Police have identified a suspect in the investigation of a homicide last month at a Peerless Tyre Co. gas station in Longmont, Colo.
Charles Wilson, 86, was shot sometime between 9 p.m. and midnight Feb. 12 at the station, which is paired with a Peerless retail tire outlet. Police found his body about 4:45 a.m. after family members said he hadn't returned home from work, said Detective Commander Craig Earhart of the Longmont Police Department.
Samuel Forbes, president, CEO and chairman of Denver-based Peerless, said Mr. Wilson, a 14-year company veteran, had been working the night shift part-time. He was scheduled to close the gas station at 9:30 p.m.
``We assume that happened,'' Mr. Forbes said, adding Mr. Wilson was a friendly person who liked to be around people.
Police and Mr. Forbes said the incident ap-peared to be a robbery attempt though Mr. Forbes said the assailant did not seem to get any cash. The only available cash was a limited amount in the change fund, and the rest was in a drop safe that Mr. Wilson would not have been able to open.
``It would appear they came in while he was closing out,'' Mr. Forbes said.
The suspect, a 21-year-old Longmont man, was arrested on unrelated charges about 12:30 a.m. Feb. 13, about four hours before the murder was discovered, police said. Mr. Earhart said police stopped the suspect for driving with expired license plates and arrested him on an outstanding warrant.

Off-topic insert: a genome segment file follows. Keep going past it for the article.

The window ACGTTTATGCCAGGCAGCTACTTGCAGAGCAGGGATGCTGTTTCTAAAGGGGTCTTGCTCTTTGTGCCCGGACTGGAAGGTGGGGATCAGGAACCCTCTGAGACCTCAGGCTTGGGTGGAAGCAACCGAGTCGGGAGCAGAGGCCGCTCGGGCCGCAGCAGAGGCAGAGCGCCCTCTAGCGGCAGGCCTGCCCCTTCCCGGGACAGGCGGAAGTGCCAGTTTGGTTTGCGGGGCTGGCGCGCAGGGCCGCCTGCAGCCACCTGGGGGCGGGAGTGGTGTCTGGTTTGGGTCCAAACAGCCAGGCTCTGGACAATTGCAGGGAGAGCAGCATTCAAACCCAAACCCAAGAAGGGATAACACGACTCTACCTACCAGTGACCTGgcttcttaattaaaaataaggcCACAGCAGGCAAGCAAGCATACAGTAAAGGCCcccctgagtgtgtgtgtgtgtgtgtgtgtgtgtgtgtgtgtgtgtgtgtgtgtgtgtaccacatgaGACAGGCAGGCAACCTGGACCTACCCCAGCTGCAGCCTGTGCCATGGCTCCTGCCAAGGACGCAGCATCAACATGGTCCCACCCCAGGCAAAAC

Police discovered .25 caliber ammunition and a shoulder holster, but Mr. Earhart declined to say if they were connected to the Peerless shooting. He said the suspect has not been charged with the murder, and he remains out of jail on bond for the other charges. He declined to comment on whether more suspects may be involved.
``We do have suspects in this case, but we're not at the point yet that we can make an arrest,'' Mr. Earhart said.
Mr. Forbes said the company had been operating gas stations since its founding in 1949. ``This is the first time we had an employee death or a violent death,'' he said.
Mr. Earhart said the incident- Longmont's first murder in three years-also is unusual for the city, which has a population of 71,000.
Peerless operates 54 tire stores in South Dakota, Nebraska, Kansas, Texas, Wyoming, Colorado and New Mexico, and posted sales of $100 million in 2001. Mr. Forbes said the firm operates 38 gas stations, 12 of which are combined with retail outlets.
He said the company has not decided on any drastic changes to the Longmont outlet or others. Still, Peerless made some adjustments, including changing some procedures, improving lighting and trimming shrubs, Mr. Forbes said. The changes apply to the other gas stations.